Civil Rights / Cold War
CW/CRM X Nasville Sit-in CR Home 001 Segregated zoo visit CW/CRM Home 03 Desegregated School Room CR Movement Garbage Strike CR Home 01 Bobby Cain

Civil Rights Movement

Life in Tennessee began to change dramatically after World War II. Technology changes and increased affluence made day-to-day life very different than before the war.
However, in many ways life for African Americans stayed the same. People who were black were not allowed to fully participate. Public facilities, such as restaurants, parks, or theaters, did not allow blacks inside or made them sit in “special” areas. 
Signs proclaimed “for whites only” or “colored” in front of restrooms and water fountains. If black people got on a bus or train, they had to ride in special areas. Their children went to segregated, often poorly funded schools.
To some this way of life, controlled by Jim Crow laws , was more and more unacceptable. African American soldiers had fought in World War II against fascism and for freedom. Yet, when they came home, they were not fully free. 
More and more African Americans began to try and change the laws which restricted their freedom. There were legal battles, protests, sit-ins, marches, boycotts, and other civil disobedience acts, all to push the federal government into passing or enforcing laws outlawing segregation.
These civil disobedience acts became known as the Civil Rights Movement. Tennessee was in the forefront of this movement. The first public school to be integrated in the South was in Clinton, Tennessee. Blacks in Fayette and Haywood counties lived in tents to try and force county officials to allow them to vote.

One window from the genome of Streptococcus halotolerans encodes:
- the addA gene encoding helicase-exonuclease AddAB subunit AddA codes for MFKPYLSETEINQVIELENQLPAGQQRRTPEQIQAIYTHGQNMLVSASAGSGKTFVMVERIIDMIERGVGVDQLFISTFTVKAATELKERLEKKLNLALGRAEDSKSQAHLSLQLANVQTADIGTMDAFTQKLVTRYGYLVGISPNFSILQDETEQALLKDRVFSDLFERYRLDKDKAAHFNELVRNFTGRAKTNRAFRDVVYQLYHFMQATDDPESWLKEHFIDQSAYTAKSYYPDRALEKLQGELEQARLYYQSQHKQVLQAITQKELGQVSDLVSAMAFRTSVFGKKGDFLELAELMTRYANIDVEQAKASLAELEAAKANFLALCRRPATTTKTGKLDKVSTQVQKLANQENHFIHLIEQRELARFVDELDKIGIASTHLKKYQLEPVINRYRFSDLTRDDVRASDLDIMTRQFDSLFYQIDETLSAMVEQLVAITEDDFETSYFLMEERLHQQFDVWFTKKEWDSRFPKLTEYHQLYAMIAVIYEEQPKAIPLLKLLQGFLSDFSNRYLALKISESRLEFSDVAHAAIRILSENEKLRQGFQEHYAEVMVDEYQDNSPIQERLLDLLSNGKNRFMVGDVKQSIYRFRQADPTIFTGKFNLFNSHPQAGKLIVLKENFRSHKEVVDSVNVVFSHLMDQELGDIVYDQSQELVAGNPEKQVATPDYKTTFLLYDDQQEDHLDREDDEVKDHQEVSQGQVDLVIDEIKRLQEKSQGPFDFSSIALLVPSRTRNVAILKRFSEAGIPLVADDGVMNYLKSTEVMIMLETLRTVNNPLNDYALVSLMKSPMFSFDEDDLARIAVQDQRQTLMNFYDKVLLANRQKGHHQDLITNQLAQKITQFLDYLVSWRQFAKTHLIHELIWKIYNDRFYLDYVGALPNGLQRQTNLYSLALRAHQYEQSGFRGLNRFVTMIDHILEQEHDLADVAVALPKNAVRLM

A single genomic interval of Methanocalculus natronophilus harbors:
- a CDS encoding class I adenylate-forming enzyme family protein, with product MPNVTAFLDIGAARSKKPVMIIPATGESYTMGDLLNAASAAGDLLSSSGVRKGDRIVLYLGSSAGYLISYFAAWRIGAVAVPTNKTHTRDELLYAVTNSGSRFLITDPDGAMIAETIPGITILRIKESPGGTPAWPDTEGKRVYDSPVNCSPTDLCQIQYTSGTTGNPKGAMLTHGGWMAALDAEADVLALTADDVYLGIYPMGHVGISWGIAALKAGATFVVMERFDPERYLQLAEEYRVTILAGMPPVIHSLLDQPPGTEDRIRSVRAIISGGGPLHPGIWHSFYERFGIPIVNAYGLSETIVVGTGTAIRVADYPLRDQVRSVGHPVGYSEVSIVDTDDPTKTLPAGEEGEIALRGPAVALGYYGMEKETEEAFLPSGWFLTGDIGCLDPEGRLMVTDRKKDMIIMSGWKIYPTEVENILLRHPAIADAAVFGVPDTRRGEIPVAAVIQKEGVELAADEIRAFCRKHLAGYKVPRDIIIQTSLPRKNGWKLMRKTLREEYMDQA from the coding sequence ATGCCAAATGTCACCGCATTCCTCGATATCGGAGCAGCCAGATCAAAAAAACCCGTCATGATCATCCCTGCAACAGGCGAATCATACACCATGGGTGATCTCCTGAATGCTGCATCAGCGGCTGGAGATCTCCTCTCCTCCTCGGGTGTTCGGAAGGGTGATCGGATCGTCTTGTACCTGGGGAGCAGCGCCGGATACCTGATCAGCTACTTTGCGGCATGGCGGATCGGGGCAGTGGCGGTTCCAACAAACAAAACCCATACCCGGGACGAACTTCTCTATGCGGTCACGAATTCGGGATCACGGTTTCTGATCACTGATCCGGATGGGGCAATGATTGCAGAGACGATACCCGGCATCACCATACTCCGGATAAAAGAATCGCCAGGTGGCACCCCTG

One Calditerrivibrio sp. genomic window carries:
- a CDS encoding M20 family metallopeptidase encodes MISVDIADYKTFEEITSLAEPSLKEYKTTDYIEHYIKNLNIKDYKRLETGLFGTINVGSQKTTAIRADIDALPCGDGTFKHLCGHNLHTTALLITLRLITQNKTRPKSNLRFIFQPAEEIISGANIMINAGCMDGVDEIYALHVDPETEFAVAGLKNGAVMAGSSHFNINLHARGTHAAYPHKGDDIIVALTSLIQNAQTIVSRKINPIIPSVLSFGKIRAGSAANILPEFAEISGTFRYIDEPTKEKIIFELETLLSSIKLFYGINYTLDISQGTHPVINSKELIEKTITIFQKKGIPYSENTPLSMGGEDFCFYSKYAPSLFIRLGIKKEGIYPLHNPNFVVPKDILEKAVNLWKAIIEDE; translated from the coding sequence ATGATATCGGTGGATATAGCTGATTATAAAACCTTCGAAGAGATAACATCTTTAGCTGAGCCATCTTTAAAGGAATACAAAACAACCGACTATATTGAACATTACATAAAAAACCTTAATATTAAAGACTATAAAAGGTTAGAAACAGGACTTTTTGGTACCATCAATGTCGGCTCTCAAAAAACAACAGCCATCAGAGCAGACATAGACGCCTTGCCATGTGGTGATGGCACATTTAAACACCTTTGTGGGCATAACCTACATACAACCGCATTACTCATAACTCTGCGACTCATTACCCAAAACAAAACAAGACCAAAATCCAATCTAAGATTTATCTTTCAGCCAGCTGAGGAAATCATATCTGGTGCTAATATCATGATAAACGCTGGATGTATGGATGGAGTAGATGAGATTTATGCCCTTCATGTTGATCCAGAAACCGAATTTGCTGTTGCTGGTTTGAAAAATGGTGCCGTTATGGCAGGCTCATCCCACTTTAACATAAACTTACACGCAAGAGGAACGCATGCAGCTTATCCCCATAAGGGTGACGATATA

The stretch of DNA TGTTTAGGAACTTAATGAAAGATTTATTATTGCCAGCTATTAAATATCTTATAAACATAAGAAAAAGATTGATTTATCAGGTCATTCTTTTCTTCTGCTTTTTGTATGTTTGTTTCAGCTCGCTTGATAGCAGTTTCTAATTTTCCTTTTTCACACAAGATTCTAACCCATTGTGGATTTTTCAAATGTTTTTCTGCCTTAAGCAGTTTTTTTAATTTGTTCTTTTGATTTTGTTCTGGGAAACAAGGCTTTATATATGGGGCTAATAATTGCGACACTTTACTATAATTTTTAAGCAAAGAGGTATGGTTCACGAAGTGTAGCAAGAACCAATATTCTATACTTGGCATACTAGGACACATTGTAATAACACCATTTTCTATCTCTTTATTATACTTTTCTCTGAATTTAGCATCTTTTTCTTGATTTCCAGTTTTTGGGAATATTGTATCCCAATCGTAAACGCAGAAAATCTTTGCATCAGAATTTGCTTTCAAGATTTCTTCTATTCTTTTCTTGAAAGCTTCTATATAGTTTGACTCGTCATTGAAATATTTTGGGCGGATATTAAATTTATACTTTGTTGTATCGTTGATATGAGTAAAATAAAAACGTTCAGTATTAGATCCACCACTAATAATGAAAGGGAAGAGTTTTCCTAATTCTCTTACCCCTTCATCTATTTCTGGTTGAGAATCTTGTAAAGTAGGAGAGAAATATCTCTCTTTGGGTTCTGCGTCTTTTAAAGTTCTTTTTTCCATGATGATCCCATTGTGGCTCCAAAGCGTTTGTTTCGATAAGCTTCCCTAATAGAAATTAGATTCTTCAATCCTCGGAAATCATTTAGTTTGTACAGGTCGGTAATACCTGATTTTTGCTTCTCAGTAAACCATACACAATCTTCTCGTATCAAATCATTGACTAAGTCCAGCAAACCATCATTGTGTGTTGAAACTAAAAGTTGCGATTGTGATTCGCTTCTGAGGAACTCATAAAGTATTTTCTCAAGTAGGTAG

In Nashville, students at predominantly black universities led the way in non-violent protest beginning with a sit-in of Nashville lunch counters, and moving on to Freedom Rides and voter registration drives in Alabama and Mississippi.
No event in Tennessee between 1945 and 1975 was more dramatic than the Civil Rights Movement. The movement towards integration and equality did not happen quickly, and not all protest activities were successful. But by the end of this era, most public schools were integrated in the state, and segregated facilities and signs had disappeared.

Picture Credits:
  • Photograph of a "No White People Allowed in the Zoo Today" sign taken at the Memphis Zoo by Ernest Withers in the 1950s.  Even visits to the zoo were segregated.  Blacks had only one day a week they could visit the zoo while whites could go on the other week days.  Ernest C. Withers Collection, Panopticon Galleries.  This photograph may not be reproduced without the permission of Panopticon Galleries.
  • Photograph of Bobby Cain and other black students walking to Clinton High School soon after it was desegregated while white onlookers watch. Cain was the first African American to graduate from a desegregated school in the South. U.S. News and World Report, Photo by Thomas J. O’Halloran
  • Memphis sanitation workers walking with the "I AM A MAN" signs they used during their strike in 1968.  A National Guard tank patrols downtown streets.  Courtesy of the University of Memphis Special Collections
  • Photograph of a integrated Nashville school room in 1957.  Miss Mary Brent, principal of Glenn Elementary School in Nashville, introduces black and white students on the first day of integration of Nashville schools.  New York World-Telegram & Sun Collection, Library of Congress
  • Photograph of sit-in demonstrators at a Nashville lunch counter in 1960.  The demonstrators would sit at the counter, try to order food, and then, when refused service, continue sitting.  This had the effect of blocking other customers from ordering.  Many restaurants would then close down.  New York World-Telegram and the Sun Newspaper Photograph Collection at the Library of Congress

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